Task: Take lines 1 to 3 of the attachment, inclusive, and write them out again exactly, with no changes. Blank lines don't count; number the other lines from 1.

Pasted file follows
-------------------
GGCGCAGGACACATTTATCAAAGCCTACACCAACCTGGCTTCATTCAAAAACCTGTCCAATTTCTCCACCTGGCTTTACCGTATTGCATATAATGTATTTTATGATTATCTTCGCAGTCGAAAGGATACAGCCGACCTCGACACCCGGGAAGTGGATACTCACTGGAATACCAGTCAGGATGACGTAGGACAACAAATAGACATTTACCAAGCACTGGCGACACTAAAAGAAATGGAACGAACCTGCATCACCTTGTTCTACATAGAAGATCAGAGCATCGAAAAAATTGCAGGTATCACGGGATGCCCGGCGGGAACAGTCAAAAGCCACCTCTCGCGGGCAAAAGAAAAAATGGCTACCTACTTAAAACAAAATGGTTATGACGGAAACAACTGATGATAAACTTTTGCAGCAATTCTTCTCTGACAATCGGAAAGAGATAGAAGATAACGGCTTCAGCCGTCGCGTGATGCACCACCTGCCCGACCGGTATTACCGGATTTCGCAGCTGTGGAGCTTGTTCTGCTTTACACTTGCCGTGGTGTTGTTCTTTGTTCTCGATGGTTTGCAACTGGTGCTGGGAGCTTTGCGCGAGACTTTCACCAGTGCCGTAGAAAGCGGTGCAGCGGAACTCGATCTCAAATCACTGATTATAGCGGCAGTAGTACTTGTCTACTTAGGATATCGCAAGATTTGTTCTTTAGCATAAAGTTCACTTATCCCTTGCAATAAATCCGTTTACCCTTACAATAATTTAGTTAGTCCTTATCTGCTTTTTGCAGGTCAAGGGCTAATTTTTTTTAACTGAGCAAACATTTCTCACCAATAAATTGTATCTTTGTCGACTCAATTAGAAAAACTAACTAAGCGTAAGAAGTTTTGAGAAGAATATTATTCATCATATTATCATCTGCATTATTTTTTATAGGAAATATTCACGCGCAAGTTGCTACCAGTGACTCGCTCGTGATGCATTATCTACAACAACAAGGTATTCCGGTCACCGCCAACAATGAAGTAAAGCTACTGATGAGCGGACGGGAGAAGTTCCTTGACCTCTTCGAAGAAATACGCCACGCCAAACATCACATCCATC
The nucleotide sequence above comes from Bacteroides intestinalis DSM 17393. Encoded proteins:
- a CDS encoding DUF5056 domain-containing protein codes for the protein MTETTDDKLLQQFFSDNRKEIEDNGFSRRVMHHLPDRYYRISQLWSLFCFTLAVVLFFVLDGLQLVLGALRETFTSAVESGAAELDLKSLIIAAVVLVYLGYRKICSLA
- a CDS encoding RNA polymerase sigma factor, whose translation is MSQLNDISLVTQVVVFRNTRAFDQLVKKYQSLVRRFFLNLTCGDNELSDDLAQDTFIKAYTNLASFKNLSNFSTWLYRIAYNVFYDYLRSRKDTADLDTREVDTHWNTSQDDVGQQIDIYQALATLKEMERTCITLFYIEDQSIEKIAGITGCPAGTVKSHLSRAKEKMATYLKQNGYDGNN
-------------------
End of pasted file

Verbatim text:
GGCGCAGGACACATTTATCAAAGCCTACACCAACCTGGCTTCATTCAAAAACCTGTCCAATTTCTCCACCTGGCTTTACCGTATTGCATATAATGTATTTTATGATTATCTTCGCAGTCGAAAGGATACAGCCGACCTCGACACCCGGGAAGTGGATACTCACTGGAATACCAGTCAGGATGACGTAGGACAACAAATAGACATTTACCAAGCACTGGCGACACTAAAAGAAATGGAACGAACCTGCATCACCTTGTTCTACATAGAAGATCAGAGCATCGAAAAAATTGCAGGTATCACGGGATGCCCGGCGGGAACAGTCAAAAGCCACCTCTCGCGGGCAAAAGAAAAAATGGCTACCTACTTAAAACAAAATGGTTATGACGGAAACAACTGATGATAAACTTTTGCAGCAATTCTTCTCTGACAATCGGAAAGAGATAGAAGATAACGGCTTCAGCCGTCGCGTGATGCACCACCTGCCCGACCGGTATTACCGGATTTCGCAGCTGTGGAGCTTGTTCTGCTTTACACTTGCCGTGGTGTTGTTCTTTGTTCTCGATGGTTTGCAACTGGTGCTGGGAGCTTTGCGCGAGACTTTCACCAGTGCCGTAGAAAGCGGTGCAGCGGAACTCGATCTCAAATCACTGATTATAGCGGCAGTAGTACTTGTCTACTTAGGATATCGCAAGATTTGTTCTTTAGCATAAAGTTCACTTATCCCTTGCAATAAATCCGTTTACCCTTACAATAATTTAGTTAGTCCTTATCTGCTTTTTGCAGGTCAAGGGCTAATTTTTTTTAACTGAGCAAACATTTCTCACCAATAAATTGTATCTTTGTCGACTCAATTAGAAAAACTAACTAAGCGTAAGAAGTTTTGAGAAGAATATTATTCATCATATTATCATCTGCATTATTTTTTATAGGAAATATTCACGCGCAAGTTGCTACCAGTGACTCGCTCGTGATGCATTATCTACAACAACAAGGTATTCCGGTCACCGCCAACAATGAAGTAAAGCTACTGATGAGCGGACGGGAGAAGTTCCTTGACCTCTTCGAAGAAATACGCCACGCCAAACATCACATCCATC
The nucleotide sequence above comes from Bacteroides intestinalis DSM 17393. Encoded proteins:
- a CDS encoding DUF5056 domain-containing protein codes for the protein MTETTDDKLLQQFFSDNRKEIEDNGFSRRVMHHLPDRYYRISQLWSLFCFTLAVVLFFVLDGLQLVLGALRETFTSAVESGAAELDLKSLIIAAVVLVYLGYRKICSLA